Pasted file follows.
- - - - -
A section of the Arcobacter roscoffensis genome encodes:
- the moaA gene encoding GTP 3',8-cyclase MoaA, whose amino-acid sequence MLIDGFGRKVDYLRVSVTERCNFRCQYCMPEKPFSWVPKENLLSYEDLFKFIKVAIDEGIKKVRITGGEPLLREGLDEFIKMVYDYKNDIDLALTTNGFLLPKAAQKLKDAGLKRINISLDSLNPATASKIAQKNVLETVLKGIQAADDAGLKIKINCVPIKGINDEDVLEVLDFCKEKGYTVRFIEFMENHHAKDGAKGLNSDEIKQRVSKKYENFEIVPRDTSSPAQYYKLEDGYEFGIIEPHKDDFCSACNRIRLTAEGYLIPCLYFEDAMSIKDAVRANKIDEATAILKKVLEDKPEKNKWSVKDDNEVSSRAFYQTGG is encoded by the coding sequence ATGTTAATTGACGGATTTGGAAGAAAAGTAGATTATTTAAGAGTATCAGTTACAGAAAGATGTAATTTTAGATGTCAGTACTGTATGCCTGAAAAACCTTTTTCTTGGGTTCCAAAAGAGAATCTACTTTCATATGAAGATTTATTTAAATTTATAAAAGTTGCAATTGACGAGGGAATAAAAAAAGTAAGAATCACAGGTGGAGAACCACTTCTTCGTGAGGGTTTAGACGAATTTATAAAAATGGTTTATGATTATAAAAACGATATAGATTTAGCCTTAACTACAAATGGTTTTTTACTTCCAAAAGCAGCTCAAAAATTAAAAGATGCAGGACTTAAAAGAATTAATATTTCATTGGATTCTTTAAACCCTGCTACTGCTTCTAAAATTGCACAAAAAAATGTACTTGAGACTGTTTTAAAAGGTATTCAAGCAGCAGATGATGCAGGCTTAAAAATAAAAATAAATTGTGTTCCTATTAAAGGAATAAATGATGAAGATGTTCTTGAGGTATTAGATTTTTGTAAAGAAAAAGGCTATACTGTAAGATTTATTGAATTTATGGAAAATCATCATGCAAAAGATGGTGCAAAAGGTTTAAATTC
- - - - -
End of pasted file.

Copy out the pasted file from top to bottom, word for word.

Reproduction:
A section of the Arcobacter roscoffensis genome encodes:
- the moaA gene encoding GTP 3',8-cyclase MoaA, whose amino-acid sequence MLIDGFGRKVDYLRVSVTERCNFRCQYCMPEKPFSWVPKENLLSYEDLFKFIKVAIDEGIKKVRITGGEPLLREGLDEFIKMVYDYKNDIDLALTTNGFLLPKAAQKLKDAGLKRINISLDSLNPATASKIAQKNVLETVLKGIQAADDAGLKIKINCVPIKGINDEDVLEVLDFCKEKGYTVRFIEFMENHHAKDGAKGLNSDEIKQRVSKKYENFEIVPRDTSSPAQYYKLEDGYEFGIIEPHKDDFCSACNRIRLTAEGYLIPCLYFEDAMSIKDAVRANKIDEATAILKKVLEDKPEKNKWSVKDDNEVSSRAFYQTGG is encoded by the coding sequence ATGTTAATTGACGGATTTGGAAGAAAAGTAGATTATTTAAGAGTATCAGTTACAGAAAGATGTAATTTTAGATGTCAGTACTGTATGCCTGAAAAACCTTTTTCTTGGGTTCCAAAAGAGAATCTACTTTCATATGAAGATTTATTTAAATTTATAAAAGTTGCAATTGACGAGGGAATAAAAAAAGTAAGAATCACAGGTGGAGAACCACTTCTTCGTGAGGGTTTAGACGAATTTATAAAAATGGTTTATGATTATAAAAACGATATAGATTTAGCCTTAACTACAAATGGTTTTTTACTTCCAAAAGCAGCTCAAAAATTAAAAGATGCAGGACTTAAAAGAATTAATATTTCATTGGATTCTTTAAACCCTGCTACTGCTTCTAAAATTGCACAAAAAAATGTACTTGAGACTGTTTTAAAAGGTATTCAAGCAGCAGATGATGCAGGCTTAAAAATAAAAATAAATTGTGTTCCTATTAAAGGAATAAATGATGAAGATGTTCTTGAGGTATTAGATTTTTGTAAAGAAAAAGGCTATACTGTAAGATTTATTGAATTTATGGAAAATCATCATGCAAAAGATGGTGCAAAAGGTTTAAATTC